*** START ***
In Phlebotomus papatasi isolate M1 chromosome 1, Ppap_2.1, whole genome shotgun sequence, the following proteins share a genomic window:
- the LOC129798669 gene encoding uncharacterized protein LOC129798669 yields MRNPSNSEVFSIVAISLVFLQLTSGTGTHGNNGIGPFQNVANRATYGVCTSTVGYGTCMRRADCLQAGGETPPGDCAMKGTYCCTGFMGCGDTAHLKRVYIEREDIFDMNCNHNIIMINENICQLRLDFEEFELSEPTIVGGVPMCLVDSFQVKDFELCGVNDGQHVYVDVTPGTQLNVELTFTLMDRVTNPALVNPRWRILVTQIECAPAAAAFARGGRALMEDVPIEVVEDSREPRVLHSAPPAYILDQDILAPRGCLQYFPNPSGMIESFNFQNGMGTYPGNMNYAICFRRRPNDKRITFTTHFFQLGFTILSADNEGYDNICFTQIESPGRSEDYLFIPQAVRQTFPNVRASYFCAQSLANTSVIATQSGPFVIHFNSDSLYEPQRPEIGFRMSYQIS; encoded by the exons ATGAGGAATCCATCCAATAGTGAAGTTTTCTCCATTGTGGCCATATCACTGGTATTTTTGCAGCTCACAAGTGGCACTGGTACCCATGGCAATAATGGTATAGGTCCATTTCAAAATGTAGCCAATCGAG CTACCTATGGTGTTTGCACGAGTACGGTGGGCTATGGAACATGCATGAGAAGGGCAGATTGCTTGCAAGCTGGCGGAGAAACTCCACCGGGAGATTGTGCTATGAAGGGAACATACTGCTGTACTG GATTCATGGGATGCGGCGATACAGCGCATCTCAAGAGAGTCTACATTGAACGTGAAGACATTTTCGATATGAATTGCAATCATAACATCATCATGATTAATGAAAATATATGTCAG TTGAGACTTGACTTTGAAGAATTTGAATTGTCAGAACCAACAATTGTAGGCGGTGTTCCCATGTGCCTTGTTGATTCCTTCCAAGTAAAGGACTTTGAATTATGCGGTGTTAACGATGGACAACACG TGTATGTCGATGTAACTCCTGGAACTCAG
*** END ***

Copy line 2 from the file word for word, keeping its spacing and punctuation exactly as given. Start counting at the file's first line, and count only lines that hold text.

- the LOC129798669 gene encoding uncharacterized protein LOC129798669 yields MRNPSNSEVFSIVAISLVFLQLTSGTGTHGNNGIGPFQNVANRATYGVCTSTVGYGTCMRRADCLQAGGETPPGDCAMKGTYCCTGFMGCGDTAHLKRVYIEREDIFDMNCNHNIIMINENICQLRLDFEEFELSEPTIVGGVPMCLVDSFQVKDFELCGVNDGQHVYVDVTPGTQLNVELTFTLMDRVTNPALVNPRWRILVTQIECAPAAAAFARGGRALMEDVPIEVVEDSREPRVLHSAPPAYILDQDILAPRGCLQYFPNPSGMIESFNFQNGMGTYPGNMNYAICFRRRPNDKRITFTTHFFQLGFTILSADNEGYDNICFTQIESPGRSEDYLFIPQAVRQTFPNVRASYFCAQSLANTSVIATQSGPFVIHFNSDSLYEPQRPEIGFRMSYQIS; encoded by the exons ATGAGGAATCCATCCAATAGTGAAGTTTTCTCCATTGTGGCCATATCACTGGTATTTTTGCAGCTCACAAGTGGCACTGGTACCCATGGCAATAATGGTATAGGTCCATTTCAAAATGTAGCCAATCGAG CTACCTATGGTGTTTGCACGAGTACGGTGGGCTATGGAACATGCATGAGAAGGGCAGATTGCTTGCAAGCTGGCGGAGAAACTCCACCGGGAGATTGTGCTATGAAGGGAACATACTGCTGTACTG GATTCATGGGATGCGGCGATACAGCGCATCTCAAGAGAGTCTACATTGAACGTGAAGACATTTTCGATATGAATTGCAATCATAACATCATCATGATTAATGAAAATATATGTCAG TTGAGACTTGACTTTGAAGAATTTGAATTGTCAGAACCAACAATTGTAGGCGGTGTTCCCATGTGCCTTGTTGATTCCTTCCAAGTAAAGGACTTTGAATTATGCGGTGTTAACGATGGACAACACG TGTATGTCGATGTAACTCCTGGAACTCAG